• Open Access

Myosin VI and Optineurin Are Required for Polarized EGFR Delivery and Directed Migration

Authors

  • Margarita V. Chibalina,

    1. Cambridge Institute for Medical Research, Department of Clinical Biochemistry, University of Cambridge, Wellcome Trust/MRC Building, Hills Road, Cambridge, CB2 0XY, UK
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  • Alexei Poliakov,

    1. Division of Developmental Neurobiology, Medical Research Council National Institute for Medical Research, London, NW7 1AA, UK
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  • John Kendrick-Jones,

    1. MRC Laboratory of Molecular Biology, Hills Road, Cambridge, CB2 2QH, UK
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  • Folma Buss

    Corresponding author
    1. Cambridge Institute for Medical Research, Department of Clinical Biochemistry, University of Cambridge, Wellcome Trust/MRC Building, Hills Road, Cambridge, CB2 0XY, UK
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Folma Buss, fb1@mole.bio.cam.ac.uk

Abstract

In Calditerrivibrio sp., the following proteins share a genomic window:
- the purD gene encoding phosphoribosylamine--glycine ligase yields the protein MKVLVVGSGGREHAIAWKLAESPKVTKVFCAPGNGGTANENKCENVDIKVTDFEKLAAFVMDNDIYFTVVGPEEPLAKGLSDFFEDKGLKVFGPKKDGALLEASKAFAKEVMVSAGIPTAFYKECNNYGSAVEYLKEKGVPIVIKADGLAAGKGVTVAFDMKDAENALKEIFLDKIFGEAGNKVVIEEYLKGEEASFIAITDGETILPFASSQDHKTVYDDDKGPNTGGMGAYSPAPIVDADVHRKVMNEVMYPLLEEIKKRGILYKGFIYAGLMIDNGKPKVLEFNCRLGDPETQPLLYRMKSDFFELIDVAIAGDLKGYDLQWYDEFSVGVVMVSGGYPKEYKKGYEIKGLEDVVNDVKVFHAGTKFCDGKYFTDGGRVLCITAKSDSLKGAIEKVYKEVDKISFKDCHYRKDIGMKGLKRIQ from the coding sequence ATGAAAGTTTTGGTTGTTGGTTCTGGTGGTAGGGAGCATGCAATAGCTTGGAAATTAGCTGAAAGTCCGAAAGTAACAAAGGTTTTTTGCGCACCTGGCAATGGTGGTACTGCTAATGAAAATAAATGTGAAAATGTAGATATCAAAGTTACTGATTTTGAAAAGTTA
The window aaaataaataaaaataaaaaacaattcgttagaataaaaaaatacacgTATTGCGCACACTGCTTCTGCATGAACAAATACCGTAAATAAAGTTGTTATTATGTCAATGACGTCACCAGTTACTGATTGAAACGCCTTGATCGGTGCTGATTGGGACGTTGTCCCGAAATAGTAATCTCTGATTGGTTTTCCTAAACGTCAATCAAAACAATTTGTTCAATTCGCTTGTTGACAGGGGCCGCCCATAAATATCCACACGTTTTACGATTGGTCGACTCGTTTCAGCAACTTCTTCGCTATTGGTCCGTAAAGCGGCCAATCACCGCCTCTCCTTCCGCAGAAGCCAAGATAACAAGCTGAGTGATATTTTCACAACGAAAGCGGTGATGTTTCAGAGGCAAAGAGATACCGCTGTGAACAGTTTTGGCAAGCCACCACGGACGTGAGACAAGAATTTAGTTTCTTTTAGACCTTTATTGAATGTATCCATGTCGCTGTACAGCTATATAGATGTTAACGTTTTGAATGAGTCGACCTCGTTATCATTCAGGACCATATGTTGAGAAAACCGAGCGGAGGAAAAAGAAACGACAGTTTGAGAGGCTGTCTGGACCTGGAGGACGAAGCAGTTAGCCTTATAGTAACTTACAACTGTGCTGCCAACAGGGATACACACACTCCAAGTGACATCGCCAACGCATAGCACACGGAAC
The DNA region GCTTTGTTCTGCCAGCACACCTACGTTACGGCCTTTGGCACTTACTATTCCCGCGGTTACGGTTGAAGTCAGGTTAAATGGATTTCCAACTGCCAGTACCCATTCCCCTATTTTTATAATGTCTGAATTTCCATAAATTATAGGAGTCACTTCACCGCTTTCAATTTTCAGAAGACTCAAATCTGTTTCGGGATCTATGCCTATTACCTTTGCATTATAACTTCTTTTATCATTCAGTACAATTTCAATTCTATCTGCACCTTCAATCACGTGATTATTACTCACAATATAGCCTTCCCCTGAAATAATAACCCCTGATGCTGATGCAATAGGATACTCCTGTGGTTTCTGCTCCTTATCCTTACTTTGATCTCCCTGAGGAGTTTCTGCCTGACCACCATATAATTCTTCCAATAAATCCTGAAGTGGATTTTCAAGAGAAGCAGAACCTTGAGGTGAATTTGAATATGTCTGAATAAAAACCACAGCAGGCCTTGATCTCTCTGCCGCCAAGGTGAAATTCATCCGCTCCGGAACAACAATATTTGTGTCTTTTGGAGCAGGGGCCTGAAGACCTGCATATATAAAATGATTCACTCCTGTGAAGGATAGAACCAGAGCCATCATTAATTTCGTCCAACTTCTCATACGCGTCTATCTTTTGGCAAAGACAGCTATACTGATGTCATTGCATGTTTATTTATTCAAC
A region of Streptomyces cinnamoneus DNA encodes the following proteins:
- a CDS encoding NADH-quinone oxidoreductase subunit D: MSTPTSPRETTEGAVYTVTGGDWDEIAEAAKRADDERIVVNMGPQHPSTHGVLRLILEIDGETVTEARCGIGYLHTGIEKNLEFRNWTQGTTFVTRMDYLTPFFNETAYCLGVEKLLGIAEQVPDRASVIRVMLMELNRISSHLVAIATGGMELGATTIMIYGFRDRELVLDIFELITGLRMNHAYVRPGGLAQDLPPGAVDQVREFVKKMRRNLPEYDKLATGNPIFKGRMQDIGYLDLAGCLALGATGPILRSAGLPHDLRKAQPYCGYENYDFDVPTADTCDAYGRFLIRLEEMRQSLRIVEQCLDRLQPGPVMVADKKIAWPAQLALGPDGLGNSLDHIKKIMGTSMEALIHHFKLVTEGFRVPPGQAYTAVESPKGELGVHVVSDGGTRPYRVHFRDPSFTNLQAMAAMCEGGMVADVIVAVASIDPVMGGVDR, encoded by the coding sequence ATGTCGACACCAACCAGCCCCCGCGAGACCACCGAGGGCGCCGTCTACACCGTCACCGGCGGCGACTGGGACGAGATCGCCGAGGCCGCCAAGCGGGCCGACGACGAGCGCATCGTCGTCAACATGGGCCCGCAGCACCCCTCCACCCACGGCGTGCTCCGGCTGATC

The polarized trafficking of membrane proteins into the leading edge of the cell is an integral requirement for cell migration. Myosin VI and its interacting protein optineurin have previously been shown to operate in anterograde trafficking pathways, especially for the polarized delivery of cargo to the basolateral domain in epithelial cells. Here we show that in migratory cells ablation of myosin VI or optineurin inhibits the polarized delivery of the epidermal growth factor receptor (EGFR) into the leading edge and leads to profound defects in lamellipodia formation. Depletion of either myosin VI or optineurin, however, does not impair the overall ability of cells to migrate in a random migration assay, but it dramatically reduces directed migration towards a growth factor stimulus. In summary, we identified a specific role for myosin VI and optineurin in directionally persistent cell migration, which involves the polarized delivery of vesicles containing EGFR into the leading edge of the cell.

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